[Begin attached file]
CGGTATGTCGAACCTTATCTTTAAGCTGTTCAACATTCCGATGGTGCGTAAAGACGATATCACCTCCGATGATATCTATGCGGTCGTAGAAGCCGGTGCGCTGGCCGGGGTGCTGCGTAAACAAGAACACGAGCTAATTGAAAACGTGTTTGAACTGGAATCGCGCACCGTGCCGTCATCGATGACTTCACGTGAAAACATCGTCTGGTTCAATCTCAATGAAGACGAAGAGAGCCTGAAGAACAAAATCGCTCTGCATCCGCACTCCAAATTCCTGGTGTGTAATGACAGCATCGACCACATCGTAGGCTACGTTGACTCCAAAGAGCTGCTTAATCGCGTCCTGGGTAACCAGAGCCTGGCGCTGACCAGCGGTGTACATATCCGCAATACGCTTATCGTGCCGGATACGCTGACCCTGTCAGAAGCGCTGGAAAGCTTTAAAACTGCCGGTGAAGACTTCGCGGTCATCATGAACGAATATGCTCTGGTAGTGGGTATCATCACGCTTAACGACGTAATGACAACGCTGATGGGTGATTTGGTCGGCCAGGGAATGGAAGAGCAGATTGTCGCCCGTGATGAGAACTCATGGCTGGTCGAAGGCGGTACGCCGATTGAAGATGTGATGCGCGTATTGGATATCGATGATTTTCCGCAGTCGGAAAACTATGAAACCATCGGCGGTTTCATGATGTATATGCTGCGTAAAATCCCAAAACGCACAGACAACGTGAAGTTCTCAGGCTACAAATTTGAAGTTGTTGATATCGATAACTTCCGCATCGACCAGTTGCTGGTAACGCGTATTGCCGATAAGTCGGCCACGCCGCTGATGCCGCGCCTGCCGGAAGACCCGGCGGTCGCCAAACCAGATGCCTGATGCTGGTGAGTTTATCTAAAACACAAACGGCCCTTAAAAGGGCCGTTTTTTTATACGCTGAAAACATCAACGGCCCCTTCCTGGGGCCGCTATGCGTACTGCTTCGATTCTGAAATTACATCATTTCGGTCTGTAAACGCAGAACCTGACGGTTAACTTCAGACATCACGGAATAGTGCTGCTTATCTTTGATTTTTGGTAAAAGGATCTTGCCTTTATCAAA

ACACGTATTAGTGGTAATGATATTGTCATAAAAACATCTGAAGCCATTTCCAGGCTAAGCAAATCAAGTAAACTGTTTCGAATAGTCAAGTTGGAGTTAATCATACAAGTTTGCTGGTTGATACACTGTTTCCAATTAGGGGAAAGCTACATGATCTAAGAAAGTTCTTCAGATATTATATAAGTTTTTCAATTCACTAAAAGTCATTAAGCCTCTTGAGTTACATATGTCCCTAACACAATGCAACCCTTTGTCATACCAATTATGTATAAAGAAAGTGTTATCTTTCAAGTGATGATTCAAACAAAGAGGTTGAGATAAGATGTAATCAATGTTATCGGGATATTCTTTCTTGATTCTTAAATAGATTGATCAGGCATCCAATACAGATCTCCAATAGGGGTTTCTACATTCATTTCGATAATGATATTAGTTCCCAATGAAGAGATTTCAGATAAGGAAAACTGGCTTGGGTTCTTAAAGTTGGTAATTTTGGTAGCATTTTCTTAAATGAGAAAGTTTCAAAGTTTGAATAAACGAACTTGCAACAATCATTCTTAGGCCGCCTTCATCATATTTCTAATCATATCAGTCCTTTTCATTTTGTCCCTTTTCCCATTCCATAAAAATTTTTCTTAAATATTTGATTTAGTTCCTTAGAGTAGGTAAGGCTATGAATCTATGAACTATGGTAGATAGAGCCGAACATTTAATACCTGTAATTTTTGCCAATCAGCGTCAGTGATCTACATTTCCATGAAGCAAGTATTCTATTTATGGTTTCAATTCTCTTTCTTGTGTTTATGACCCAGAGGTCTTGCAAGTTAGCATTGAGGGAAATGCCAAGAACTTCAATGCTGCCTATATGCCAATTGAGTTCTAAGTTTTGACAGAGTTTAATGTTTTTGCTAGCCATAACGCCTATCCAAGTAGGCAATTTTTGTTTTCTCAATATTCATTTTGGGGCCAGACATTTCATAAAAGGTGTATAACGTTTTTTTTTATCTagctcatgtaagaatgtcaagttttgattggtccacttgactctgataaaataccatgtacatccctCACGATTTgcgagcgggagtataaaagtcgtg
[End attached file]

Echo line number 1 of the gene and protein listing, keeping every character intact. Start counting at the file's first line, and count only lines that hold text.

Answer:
CGGTATGTCGAACCTTATCTTTAAGCTGTTCAACATTCCGATGGTGCGTAAAGACGATATCACCTCCGATGATATCTATGCGGTCGTAGAAGCCGGTGCGCTGGCCGGGGTGCTGCGTAAACAAGAACACGAGCTAATTGAAAACGTGTTTGAACTGGAATCGCGCACCGTGCCGTCATCGATGACTTCACGTGAAAACATCGTCTGGTTCAATCTCAATGAAGACGAAGAGAGCCTGAAGAACAAAATCGCTCTGCATCCGCACTCCAAATTCCTGGTGTGTAATGACAGCATCGACCACATCGTAGGCTACGTTGACTCCAAAGAGCTGCTTAATCGCGTCCTGGGTAACCAGAGCCTGGCGCTGACCAGCGGTGTACATATCCGCAATACGCTTATCGTGCCGGATACGCTGACCCTGTCAGAAGCGCTGGAAAGCTTTAAAACTGCCGGTGAAGACTTCGCGGTCATCATGAACGAATATGCTCTGGTAGTGGGTATCATCACGCTTAACGACGTAATGACAACGCTGATGGGTGATTTGGTCGGCCAGGGAATGGAAGAGCAGATTGTCGCCCGTGATGAGAACTCATGGCTGGTCGAAGGCGGTACGCCGATTGAAGATGTGATGCGCGTATTGGATATCGATGATTTTCCGCAGTCGGAAAACTATGAAACCATCGGCGGTTTCATGATGTATATGCTGCGTAAAATCCCAAAACGCACAGACAACGTGAAGTTCTCAGGCTACAAATTTGAAGTTGTTGATATCGATAACTTCCGCATCGACCAGTTGCTGGTAACGCGTATTGCCGATAAGTCGGCCACGCCGCTGATGCCGCGCCTGCCGGAAGACCCGGCGGTCGCCAAACCAGATGCCTGATGCTGGTGAGTTTATCTAAAACACAAACGGCCCTTAAAAGGGCCGTTTTTTTATACGCTGAAAACATCAACGGCCCCTTCCTGGGGCCGCTATGCGTACTGCTTCGATTCTGAAATTACATCATTTCGGTCTGTAAACGCAGAACCTGACGGTTAACTTCAGACATCACGGAATAGTGCTGCTTATCTTTGATTTTTGGTAAAAGGATCTTGCCTTTATCAAA